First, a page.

For those of us who’ve experienced early widowhood in our 20s and 30s – the effects can be devastating. Life comes to a grinding halt. Social relationships, careers and child-rearing take on new meaning.
Early widowhood taught me some valuable lessons in life. While there are some lessons I wish I’d learned sooner, I’m glad I had the chance to learn the following lessons on my own. Some are superficial, and some are more significant than others, but I’m glad I learned each and every one.
Here’s what Early Widowhood Taught Me About Life
I don’t have to say “yes” to everything.
Early widowhood taught me to say “No”. I used to say “yes” to so many different requests that I wasn’t giving my all to anything at all. If I’d realized this sooner, though, my experiences and self-growth would have been limited. Throughout early widowhood you will realize the things that are truly important, and now, I feel like I can (somewhat) confidently say “no” to things that aren’t.
2. Personal growth doesn’t happen overnight.
This one was a tough lesson. Learning to be patient with myself required fortitude and strength. I often found myself aggravated when it seemed the grief would never end. There were times when I could see a silver lining – I had a good day and then suddenly a memory would come back and simply wipe that all away. Throughout all of this I’ve learn’t that grief isn’t a linear process and that we all grieve differently.
Personal growth comes through self-renewal and reinvention. Not getting stuck on the old – but simply making way to embrace the new. Early widowhood taught me resilience and gave me perspective on personal growth.
3. Not all friendships will last through widowhood.
I assumed all of my friendships would stand the test of time, but time isn’t the only obstacle you face in early widowhood. Changing careers, relationships, geographic locations, and health issues are just a few speed bumps that can cause a relationship to change — or fizzle out completely. But those few friendships that did come to an end reminded me just how special the rest of my girlfriends are to me. I’ve found that a handful of long-lasting friendships are so much more valuable than dozens of acquaintances.
4. I am my own best advocate.
When I had to return to work after losing my husband – it was heartbreaking to leave my 4 and 1 year old to go back to work. After sometime I realized I still had to make a few more changes so we could adjust as a family. I advocated for a 1 year sabbatical from work to help my family transition through the grief. You are absolutely you’re best advocate – and no one knows your needs like you do. Don’t be afraid to make the changes you need to accommodate your new lifestyle. It turned out that the sabbatical was a blessing for myself and the boys. We learned to cope at our own pace and without the hassle and stress of the daily grind.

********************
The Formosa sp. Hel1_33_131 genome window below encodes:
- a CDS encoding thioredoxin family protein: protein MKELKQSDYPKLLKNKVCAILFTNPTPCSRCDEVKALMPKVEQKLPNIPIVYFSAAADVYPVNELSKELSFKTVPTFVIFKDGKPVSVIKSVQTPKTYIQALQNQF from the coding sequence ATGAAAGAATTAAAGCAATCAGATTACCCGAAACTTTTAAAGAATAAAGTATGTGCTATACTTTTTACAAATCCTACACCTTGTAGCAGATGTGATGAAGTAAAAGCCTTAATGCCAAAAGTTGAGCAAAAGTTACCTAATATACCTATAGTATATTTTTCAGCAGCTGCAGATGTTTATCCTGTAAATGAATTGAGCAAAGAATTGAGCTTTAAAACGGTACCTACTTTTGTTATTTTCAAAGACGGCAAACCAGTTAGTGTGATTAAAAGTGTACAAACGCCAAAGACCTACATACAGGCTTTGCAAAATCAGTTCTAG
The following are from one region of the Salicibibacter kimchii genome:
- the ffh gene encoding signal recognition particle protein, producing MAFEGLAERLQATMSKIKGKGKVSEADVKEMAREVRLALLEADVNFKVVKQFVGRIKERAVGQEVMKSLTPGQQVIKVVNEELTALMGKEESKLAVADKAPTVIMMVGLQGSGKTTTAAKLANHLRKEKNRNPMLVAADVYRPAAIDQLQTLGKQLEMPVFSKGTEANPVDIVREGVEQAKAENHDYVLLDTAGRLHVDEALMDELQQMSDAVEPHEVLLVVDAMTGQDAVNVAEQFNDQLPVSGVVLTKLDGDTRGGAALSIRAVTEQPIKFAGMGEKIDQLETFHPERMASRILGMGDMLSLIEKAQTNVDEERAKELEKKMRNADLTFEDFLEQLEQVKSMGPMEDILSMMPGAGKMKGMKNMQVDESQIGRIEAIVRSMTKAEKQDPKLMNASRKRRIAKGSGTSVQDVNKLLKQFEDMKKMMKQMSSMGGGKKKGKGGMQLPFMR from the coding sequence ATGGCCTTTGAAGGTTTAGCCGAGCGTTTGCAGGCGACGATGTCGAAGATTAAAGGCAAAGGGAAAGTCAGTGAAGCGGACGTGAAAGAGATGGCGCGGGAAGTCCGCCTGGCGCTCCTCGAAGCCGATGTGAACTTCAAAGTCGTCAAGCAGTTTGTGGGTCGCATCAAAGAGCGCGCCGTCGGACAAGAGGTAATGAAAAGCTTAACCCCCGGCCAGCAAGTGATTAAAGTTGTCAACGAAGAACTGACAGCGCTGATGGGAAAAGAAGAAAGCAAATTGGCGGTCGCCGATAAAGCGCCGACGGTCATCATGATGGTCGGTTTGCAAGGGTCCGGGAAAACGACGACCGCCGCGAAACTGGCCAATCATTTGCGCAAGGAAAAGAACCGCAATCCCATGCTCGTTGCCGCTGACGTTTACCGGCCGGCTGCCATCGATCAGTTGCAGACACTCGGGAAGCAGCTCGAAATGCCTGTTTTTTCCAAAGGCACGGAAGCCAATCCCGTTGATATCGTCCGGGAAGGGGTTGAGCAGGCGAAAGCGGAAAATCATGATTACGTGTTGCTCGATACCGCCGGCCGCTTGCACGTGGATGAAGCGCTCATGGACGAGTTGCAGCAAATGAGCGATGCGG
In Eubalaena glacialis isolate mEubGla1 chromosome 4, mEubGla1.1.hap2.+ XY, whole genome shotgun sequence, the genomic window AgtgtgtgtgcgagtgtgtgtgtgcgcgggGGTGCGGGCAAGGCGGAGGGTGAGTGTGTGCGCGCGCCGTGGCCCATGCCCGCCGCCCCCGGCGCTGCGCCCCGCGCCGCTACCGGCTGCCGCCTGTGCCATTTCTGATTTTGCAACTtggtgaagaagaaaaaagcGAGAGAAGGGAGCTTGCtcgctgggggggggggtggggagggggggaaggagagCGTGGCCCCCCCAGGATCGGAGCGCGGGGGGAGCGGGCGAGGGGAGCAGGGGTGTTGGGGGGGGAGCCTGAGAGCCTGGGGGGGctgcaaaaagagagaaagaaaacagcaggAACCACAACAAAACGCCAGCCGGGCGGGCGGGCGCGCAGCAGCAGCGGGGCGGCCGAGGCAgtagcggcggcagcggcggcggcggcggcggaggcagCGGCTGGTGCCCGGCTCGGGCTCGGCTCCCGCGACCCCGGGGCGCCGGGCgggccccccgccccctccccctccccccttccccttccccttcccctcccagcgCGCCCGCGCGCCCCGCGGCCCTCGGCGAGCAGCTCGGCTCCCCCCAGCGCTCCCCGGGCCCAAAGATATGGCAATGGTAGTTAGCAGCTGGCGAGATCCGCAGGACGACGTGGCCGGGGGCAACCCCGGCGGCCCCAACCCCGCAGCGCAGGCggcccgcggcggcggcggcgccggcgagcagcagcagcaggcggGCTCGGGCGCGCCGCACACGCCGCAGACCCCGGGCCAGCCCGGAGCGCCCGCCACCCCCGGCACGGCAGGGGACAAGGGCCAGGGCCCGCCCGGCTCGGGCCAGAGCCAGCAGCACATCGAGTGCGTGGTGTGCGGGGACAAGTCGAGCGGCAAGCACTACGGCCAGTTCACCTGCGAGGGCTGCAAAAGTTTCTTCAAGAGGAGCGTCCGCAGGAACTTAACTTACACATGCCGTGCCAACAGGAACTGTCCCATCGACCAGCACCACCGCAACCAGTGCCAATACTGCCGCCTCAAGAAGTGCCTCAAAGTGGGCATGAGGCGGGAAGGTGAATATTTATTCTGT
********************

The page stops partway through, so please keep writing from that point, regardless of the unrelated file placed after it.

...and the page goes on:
5. Gratitude is Key in Overcoming Any Obstacle
For years, research has shown gratitude not only reduces stress, but it may also play a major role in overcoming trauma. A 2006 study published in Behavior Research and Therapy found that Vietnam War veterans with higher levels of gratitude experienced lower rates of post-traumatic stress disorder. A 2003 study published in the Journal of Personality and Social Psychology found that gratitude was a major contributor to resilience following the terrorist attacks on September 11. Recognizing all that you have to be thankful for —even during the worst times—fosters resilience.
6. Life is A Beautiful Gift
Early widowhood taught me that life is a beautiful gift. I’m so thankful that I have a supportive and helpful family. But most of all, I’m thankful to be alive. Early widowhood taught me that there are hidden gifts in grief – if you look closely you will find them.
Hug your family, kiss your children, and call your parents. We are so fortunate to be living and breathing, experiencing the hot summer days and the rainy afternoons. Stop and smell the flowers, smile at the rainbows. Life’s too short to do anything but.